If you can’t write a story without erasing people of color or relaying on racist stereotypes, you are a bad writer.
If you can’t draw/paint people of color without lightening their skin, cartoonizing their features or making them look white, you are a bad artist.
If you can’t make gifs/edits of people of color without whitewashing them, you are a bad editor.
If you literally are unable to create content without being racist, you are a talentless and bad creator. If you have the ability to create content without being racist and choose not to, you are racist. Simple as that.
If you can’t create content without being racist, you are bad creator.
When will racists stop crying “censorship” every time audiences demand that creators produce better content if we’re expected to buy it?
We are not the fucking government, we aren’t throwing anyone in jail for being a talentless racist shitstain. We are exercising our right to free speech by calling a racist creator “racist”, just like the racist creator is exercising their right to free speech by publishing their shitty ass work.
[image: a triangle with three colored circles on each angle. the top circle reads “characters of color”, the bottom left is “healthy and not abusive”, and the bottom right is “actually get screentime”.]
I feel like every time I talk about Harry Potter I have to start the conversation with, “I love Harry Potter, but…” in the way that one talks about a relative who used to get us good birthday gifts but now we realize are a bigoted piece of shit. It’s a too accurate comparison, since I’ve always felt that this series played as big of a part in my childhood as my family did. And, just like with many of my relatives, my relationship with the Harry Potter series is strained by the fact that I’m a woman who likes women, and JKR, like these subtly and not so subtly homophobic family members, doesn’t seem to like queer people very much.
To be fair, Joanne K Rowling doesn’t seem to like abuse victims, fat people, people of color or the mentally ill very much either, but I digress.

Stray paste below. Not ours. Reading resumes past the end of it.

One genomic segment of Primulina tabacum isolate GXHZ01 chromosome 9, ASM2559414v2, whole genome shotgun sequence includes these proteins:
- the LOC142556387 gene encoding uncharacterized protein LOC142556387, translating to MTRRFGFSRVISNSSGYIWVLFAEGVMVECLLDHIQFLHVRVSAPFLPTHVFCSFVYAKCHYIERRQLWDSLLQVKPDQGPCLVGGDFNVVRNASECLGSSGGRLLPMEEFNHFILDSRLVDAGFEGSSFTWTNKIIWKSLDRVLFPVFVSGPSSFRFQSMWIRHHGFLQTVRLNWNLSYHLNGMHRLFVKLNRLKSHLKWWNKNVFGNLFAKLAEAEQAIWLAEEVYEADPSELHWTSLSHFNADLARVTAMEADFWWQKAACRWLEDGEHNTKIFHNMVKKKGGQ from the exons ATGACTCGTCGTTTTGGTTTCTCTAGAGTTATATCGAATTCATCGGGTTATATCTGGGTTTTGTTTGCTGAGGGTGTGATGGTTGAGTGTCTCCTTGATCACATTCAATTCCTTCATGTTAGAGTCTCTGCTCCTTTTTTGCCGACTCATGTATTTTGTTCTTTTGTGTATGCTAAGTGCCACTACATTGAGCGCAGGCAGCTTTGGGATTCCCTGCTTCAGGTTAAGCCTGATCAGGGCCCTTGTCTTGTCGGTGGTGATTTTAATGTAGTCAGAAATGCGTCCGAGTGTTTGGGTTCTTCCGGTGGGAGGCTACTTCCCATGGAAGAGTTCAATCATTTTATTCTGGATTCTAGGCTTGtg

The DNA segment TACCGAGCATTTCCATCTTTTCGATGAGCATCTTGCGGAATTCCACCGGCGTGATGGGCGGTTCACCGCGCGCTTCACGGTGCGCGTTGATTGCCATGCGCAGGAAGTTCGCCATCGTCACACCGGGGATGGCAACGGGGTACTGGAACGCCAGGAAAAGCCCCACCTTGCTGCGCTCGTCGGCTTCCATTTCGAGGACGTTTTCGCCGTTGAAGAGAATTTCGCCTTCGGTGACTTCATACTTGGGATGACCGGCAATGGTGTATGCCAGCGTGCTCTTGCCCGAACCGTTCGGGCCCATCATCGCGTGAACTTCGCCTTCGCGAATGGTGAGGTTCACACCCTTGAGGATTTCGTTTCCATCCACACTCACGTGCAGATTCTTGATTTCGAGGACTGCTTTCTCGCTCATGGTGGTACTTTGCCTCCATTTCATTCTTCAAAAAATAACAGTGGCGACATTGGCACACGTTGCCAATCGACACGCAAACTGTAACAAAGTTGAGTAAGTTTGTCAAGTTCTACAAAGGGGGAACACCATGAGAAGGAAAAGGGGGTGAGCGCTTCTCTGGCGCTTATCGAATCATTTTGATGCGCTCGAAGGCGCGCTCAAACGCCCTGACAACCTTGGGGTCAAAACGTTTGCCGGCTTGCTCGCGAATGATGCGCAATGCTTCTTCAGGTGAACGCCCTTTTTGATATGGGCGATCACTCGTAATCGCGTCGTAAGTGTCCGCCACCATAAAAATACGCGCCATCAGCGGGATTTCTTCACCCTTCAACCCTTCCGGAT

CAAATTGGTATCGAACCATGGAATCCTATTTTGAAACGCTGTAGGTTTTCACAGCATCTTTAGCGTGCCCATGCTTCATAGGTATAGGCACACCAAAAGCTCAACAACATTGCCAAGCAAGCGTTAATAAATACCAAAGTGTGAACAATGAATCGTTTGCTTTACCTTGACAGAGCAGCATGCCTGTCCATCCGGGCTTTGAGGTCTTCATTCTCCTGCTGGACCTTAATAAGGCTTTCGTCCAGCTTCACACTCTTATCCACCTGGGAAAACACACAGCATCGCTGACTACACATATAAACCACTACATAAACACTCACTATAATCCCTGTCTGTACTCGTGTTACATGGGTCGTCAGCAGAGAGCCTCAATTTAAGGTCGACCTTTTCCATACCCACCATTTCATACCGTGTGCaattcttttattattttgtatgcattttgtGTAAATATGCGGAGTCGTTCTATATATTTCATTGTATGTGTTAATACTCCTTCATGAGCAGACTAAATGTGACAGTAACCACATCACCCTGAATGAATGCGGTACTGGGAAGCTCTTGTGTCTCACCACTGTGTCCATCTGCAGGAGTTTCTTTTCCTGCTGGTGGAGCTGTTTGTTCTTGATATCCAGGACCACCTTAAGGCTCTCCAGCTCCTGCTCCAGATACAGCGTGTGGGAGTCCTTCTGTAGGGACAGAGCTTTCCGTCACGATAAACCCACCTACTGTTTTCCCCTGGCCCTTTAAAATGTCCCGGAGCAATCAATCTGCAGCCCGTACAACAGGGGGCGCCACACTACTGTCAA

I have a Harry Potter tattoo. I own a bunch of Harry Potter merchandising, and the books, and a couple movies, and some of the video games too. And yet, my relationship with this series that has been so integral to my life since I was six years old is now tainted by bitterness. The recent premiere of the Fantastic Beasts and Where To Find Them has only increased this resentment.
I think this is a good time to review the homophobia that’s plagued the worldbuilding of the Harry Potter universe from, at the very least, 1999, the year Harry Potter and the Prisoner of Azkaban was released.
Remus Lupin, Fenrir Greyback and predatory gays
A screencap of Remus Lupin as portrayed in the Harry Potter movies.
Though this has always been public knowledge, both because of the blatant intent easily caught by critics when the third book of the Harry Potter series and from what JKR has repeatedly said in interviews for over a decade. Yet, with seventeen years worth of chances to realize just how homophobic the metaphor is, JKR still insists that lycanthropy is a metaphor for AIDS. In a recently published e-book (“Short Stories From Hogwarts of Heroism, Hardship, and Dangerous Hobbies”) she writes:
“Lupin’s condition of lycanthropy was a metaphor for those illnesses that carry a stigma, like HIV and AIDS,” Rowling writes. “All kinds of superstitions seem to surround blood-borne conditions, probably due to taboos surrounding blood itself. The wizarding community is as prone to hysteria and prejudice as the Muggle one, and the character of Lupin gave me a chance to examine those attitudes.”
The reader might now ask (as many of those who insist on defending JKR’s character have), “how is this homophobic?” Well, it all begins with a long withstanding urban myth that appeared in the late ‘80s: the “pin prick attacks” and similar stories.